Pish posh ... it's not a lie, it's marketing. Take yourself off the email / mailing list. Like I said, it can be a teaser that someone else can take advantage of, and the dealer gets a deal out of it.
 

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Discussion Starter #6
Pish posh ... it's not a lie, it's marketing. Take yourself off the email / mailing list. Like I said, it can be a teaser that someone else can take advantage of, and the dealer gets a deal out of it.
Yes, I've come to realize that I need to lower my standards; I'd avoid a lot of disappointment that way.

In the meantime I've gotten a postcard from a dealership where I serviced the car once, this time advertising $13,457 (no breakdown of the discount, just a flat figure) off the price of a new 2018 X5 40e...which, yes, you guessed it, they don't have in stock.

I should probably voice my disappointment the best way, and categorically disqualify any dealership that markets to me in this manner. I imagine that would restrict my future vehicle choices to makes that start with 'T' and rhyme with 'Tesla.'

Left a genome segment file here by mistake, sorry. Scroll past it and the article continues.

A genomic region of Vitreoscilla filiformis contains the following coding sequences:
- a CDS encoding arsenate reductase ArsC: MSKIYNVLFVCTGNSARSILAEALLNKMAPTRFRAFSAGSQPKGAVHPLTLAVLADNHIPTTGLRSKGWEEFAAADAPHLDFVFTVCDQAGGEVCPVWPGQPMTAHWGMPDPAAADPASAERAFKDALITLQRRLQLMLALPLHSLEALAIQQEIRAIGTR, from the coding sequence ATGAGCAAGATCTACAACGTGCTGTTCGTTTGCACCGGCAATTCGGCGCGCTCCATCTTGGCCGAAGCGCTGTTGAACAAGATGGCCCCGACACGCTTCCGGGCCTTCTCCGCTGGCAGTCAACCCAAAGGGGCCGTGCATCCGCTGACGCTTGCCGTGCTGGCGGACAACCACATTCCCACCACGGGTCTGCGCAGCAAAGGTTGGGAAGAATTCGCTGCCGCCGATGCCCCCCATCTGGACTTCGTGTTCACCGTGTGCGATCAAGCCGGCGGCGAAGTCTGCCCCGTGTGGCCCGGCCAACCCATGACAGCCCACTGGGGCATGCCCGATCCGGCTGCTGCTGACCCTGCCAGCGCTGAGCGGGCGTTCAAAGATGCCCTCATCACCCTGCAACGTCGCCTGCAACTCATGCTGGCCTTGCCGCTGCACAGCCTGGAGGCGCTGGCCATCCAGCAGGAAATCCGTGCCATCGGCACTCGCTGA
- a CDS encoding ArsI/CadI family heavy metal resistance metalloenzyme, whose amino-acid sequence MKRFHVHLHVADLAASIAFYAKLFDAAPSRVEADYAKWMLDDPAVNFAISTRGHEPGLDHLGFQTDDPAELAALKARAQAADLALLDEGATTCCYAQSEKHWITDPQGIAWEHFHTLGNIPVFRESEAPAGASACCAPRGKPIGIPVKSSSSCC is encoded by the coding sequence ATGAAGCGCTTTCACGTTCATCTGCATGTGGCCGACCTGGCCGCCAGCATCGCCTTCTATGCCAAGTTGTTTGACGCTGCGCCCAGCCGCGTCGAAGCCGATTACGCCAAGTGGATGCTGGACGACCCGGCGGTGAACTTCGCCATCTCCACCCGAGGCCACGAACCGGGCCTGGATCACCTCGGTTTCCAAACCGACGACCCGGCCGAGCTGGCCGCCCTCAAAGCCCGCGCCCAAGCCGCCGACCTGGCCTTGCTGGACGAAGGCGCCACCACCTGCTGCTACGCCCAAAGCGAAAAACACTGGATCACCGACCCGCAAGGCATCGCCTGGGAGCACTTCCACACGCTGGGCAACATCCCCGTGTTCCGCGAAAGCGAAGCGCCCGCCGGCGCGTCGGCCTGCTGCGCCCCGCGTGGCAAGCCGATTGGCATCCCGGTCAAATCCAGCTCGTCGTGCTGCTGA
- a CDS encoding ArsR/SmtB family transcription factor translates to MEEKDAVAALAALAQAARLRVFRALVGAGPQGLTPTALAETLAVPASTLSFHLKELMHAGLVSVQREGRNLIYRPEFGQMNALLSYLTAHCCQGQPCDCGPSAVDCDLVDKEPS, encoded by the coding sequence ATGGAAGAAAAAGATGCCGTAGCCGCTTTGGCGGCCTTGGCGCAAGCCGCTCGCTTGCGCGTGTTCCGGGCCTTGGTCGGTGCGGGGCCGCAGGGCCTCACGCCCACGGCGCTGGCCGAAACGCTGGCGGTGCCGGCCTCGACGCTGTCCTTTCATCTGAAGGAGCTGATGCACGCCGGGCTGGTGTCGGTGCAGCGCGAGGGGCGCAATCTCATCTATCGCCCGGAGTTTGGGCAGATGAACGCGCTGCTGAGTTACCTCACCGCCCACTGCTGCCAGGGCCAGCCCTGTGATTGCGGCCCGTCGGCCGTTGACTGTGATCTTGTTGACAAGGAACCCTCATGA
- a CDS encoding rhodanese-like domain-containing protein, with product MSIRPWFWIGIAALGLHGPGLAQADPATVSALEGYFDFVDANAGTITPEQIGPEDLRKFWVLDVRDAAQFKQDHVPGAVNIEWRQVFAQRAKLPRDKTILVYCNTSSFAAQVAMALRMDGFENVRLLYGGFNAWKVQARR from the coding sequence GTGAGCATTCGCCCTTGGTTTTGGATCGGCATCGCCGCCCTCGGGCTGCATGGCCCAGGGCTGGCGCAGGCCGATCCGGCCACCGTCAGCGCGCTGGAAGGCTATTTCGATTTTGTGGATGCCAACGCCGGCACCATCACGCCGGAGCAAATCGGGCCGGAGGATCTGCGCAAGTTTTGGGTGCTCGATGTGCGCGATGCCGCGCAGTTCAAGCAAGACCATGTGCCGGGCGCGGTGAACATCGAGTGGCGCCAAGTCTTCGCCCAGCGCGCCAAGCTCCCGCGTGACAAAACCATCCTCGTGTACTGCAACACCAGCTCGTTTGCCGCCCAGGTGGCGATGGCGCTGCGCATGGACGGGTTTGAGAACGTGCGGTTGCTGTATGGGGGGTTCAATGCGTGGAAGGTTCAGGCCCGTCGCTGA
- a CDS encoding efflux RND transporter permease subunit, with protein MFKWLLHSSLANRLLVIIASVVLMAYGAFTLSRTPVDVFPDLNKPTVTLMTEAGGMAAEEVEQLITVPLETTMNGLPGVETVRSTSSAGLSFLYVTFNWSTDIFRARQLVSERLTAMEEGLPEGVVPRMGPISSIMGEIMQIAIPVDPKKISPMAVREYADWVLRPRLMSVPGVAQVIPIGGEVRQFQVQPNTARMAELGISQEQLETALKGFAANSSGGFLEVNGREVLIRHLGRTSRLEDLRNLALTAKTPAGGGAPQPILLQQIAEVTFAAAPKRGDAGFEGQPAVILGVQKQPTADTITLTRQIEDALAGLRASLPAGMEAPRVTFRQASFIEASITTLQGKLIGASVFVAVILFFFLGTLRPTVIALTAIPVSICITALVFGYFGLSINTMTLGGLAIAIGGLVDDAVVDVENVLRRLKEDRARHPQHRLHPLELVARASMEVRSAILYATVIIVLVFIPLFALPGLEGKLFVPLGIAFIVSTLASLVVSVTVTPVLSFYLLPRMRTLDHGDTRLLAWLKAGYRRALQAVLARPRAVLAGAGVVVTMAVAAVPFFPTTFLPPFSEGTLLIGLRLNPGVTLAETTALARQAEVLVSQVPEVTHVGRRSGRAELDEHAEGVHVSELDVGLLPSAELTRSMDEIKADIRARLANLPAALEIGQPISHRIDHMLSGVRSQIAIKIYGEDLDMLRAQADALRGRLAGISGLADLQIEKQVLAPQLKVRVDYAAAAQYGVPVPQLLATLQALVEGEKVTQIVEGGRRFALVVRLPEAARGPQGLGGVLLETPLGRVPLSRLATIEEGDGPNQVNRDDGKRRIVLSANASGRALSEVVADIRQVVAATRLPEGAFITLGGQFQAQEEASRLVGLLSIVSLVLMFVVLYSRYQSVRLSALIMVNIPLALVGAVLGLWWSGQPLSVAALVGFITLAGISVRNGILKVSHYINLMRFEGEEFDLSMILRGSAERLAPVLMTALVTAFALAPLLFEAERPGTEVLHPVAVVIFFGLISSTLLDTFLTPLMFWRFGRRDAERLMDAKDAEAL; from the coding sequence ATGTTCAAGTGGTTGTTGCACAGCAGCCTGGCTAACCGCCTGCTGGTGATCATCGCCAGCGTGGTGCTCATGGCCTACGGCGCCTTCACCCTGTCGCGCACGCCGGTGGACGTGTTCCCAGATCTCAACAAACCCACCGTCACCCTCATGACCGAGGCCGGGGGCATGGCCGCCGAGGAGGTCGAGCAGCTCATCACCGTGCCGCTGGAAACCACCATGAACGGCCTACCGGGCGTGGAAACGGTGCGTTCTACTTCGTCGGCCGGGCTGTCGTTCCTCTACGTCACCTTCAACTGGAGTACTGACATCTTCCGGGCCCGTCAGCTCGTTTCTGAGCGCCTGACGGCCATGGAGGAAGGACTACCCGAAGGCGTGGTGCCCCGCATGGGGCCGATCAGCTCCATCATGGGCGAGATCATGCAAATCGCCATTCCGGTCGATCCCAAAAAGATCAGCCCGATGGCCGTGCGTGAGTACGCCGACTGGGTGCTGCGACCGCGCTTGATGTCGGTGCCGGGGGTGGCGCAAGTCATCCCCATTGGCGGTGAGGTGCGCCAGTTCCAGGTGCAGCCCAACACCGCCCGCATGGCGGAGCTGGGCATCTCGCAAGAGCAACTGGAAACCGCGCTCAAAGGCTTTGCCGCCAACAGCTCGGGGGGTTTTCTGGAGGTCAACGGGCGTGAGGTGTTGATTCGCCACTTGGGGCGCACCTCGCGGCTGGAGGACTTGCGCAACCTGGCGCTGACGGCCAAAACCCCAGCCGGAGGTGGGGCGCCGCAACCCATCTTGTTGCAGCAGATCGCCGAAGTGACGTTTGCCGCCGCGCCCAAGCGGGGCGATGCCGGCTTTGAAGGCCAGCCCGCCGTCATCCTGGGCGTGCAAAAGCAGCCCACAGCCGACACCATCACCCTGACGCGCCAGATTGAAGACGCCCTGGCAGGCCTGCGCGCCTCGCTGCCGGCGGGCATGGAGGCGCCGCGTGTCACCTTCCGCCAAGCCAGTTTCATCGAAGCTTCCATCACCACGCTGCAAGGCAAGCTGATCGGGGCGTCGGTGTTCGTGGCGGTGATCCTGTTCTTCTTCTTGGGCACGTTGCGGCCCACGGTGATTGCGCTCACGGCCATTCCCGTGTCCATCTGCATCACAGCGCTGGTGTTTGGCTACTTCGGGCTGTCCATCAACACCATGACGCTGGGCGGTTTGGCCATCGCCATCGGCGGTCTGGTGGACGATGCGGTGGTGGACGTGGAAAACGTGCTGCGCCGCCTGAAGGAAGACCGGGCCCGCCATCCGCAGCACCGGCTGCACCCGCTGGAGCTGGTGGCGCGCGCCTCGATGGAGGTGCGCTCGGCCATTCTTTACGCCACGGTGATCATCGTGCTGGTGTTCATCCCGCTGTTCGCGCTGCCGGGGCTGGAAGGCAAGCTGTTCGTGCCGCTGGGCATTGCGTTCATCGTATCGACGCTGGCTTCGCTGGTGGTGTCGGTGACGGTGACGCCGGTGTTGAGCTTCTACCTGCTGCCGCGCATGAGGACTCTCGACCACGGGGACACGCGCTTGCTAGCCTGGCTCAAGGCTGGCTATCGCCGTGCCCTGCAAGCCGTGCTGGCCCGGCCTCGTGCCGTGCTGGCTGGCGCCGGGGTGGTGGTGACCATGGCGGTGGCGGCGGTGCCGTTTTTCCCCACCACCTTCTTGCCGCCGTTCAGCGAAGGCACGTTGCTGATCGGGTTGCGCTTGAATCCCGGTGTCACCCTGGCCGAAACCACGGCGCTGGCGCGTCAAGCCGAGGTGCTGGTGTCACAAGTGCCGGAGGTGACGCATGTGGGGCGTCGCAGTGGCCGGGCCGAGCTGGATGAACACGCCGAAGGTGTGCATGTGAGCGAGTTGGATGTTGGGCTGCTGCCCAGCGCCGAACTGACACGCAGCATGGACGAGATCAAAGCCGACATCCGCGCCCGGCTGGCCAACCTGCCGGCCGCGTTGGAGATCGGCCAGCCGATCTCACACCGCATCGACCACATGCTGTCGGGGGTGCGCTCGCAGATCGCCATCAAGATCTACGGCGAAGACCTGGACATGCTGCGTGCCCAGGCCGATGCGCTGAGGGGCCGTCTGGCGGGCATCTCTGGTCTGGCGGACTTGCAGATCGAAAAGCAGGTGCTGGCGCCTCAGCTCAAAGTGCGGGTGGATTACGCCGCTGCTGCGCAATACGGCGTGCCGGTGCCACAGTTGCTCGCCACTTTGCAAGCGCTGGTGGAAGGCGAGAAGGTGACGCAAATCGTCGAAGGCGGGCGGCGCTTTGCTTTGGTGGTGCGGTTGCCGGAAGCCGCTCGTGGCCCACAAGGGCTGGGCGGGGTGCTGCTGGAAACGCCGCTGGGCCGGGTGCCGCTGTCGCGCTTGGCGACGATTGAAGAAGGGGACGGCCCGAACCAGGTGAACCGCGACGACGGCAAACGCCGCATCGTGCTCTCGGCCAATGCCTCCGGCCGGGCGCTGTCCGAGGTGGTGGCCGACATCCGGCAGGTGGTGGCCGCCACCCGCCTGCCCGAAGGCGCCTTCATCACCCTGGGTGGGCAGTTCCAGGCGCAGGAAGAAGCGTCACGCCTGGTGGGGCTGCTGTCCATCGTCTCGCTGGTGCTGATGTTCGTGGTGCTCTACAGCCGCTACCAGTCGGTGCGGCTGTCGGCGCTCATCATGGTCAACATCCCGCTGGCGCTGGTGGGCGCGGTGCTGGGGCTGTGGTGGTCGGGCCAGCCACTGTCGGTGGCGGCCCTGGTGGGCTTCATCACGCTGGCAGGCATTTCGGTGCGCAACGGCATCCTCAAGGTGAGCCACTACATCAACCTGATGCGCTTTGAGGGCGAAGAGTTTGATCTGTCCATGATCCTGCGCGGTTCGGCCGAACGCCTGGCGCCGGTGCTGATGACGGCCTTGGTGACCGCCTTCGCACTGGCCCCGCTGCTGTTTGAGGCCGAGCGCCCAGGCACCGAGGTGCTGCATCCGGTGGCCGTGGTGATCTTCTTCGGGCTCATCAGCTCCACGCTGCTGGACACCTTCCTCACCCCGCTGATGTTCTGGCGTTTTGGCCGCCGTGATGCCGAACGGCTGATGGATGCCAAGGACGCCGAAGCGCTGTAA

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Greg Poland Pacific BMW
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it's all marketing...and the $ gets applied different ways. I'm happy to help you if you want to connect.
 

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In the meantime I've gotten a postcard from a dealership where I serviced the car once, this time advertising $13,457 (no breakdown of the discount, just a flat figure) off the price of a new 2018 X5 40e...which, yes, you guessed it, they don't have in stock.
Years ago I attended a Jaguar event and in the swag bag was a discount certificate for $1,500 off a new Jag. The language was something like, "make your best deal on a new Jaguar and then take an additional $1,500 off..."

So I made the best deal on a new 2012 XK and then, after the price and terms were all agreed upon and written down, I produced the $1,500 off certificate and was told that the certificate could not be combined with the other offers we had stacked into my deal.